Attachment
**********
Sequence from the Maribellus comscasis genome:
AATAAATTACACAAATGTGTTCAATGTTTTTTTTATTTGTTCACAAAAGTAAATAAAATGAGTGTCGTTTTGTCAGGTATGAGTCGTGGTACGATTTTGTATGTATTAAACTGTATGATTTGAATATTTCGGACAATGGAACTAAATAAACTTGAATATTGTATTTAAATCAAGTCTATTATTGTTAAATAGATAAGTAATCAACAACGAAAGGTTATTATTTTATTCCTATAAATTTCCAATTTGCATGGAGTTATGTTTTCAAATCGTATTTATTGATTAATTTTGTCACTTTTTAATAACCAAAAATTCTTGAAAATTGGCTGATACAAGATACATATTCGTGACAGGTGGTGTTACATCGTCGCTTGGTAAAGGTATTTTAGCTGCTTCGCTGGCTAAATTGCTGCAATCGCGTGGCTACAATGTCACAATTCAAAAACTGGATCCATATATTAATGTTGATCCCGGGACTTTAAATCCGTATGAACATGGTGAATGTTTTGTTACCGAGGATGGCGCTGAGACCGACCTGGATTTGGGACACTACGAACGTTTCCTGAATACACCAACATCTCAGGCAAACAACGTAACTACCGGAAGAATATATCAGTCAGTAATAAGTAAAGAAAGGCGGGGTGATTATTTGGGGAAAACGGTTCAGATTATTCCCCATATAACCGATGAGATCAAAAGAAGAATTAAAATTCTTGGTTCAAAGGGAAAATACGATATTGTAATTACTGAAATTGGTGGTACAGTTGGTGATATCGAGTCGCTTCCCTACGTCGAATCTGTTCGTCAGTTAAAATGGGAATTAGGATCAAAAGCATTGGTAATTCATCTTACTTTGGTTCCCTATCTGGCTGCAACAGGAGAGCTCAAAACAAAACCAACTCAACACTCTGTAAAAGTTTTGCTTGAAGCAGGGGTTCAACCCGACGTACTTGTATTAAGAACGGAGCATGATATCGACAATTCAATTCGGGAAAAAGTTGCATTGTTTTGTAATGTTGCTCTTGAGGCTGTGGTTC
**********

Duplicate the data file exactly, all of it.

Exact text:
Sequence from the Maribellus comscasis genome:
AATAAATTACACAAATGTGTTCAATGTTTTTTTTATTTGTTCACAAAAGTAAATAAAATGAGTGTCGTTTTGTCAGGTATGAGTCGTGGTACGATTTTGTATGTATTAAACTGTATGATTTGAATATTTCGGACAATGGAACTAAATAAACTTGAATATTGTATTTAAATCAAGTCTATTATTGTTAAATAGATAAGTAATCAACAACGAAAGGTTATTATTTTATTCCTATAAATTTCCAATTTGCATGGAGTTATGTTTTCAAATCGTATTTATTGATTAATTTTGTCACTTTTTAATAACCAAAAATTCTTGAAAATTGGCTGATACAAGATACATATTCGTGACAGGTGGTGTTACATCGTCGCTTGGTAAAGGTATTTTAGCTGCTTCGCTGGCTAAATTGCTGCAATCGCGTGGCTACAATGTCACAATTCAAAAACTGGATCCATATATTAATGTTGATCCCGGGACTTTAAATCCGTATGAACATGGTGAATGTTTTGTTACCGAGGATGGCGCTGAGACCGACCTGGATTTGGGACACTACGAACGTTTCCTGAATACACCAACATCTCAGGCAAACAACGTAACTACCGGAAGAATATATCAGTCAGTAATAAGTAAAGAAAGGCGGGGTGATTATTTGGGGAAAACGGTTCAGATTATTCCCCATATAACCGATGAGATCAAAAGAAGAATTAAAATTCTTGGTTCAAAGGGAAAATACGATATTGTAATTACTGAAATTGGTGGTACAGTTGGTGATATCGAGTCGCTTCCCTACGTCGAATCTGTTCGTCAGTTAAAATGGGAATTAGGATCAAAAGCATTGGTAATTCATCTTACTTTGGTTCCCTATCTGGCTGCAACAGGAGAGCTCAAAACAAAACCAACTCAACACTCTGTAAAAGTTTTGCTTGAAGCAGGGGTTCAACCCGACGTACTTGTATTAAGAACGGAGCATGATATCGACAATTCAATTCGGGAAAAAGTTGCATTGTTTTGTAATGTTGCTCTTGAGGCTGTGGTTC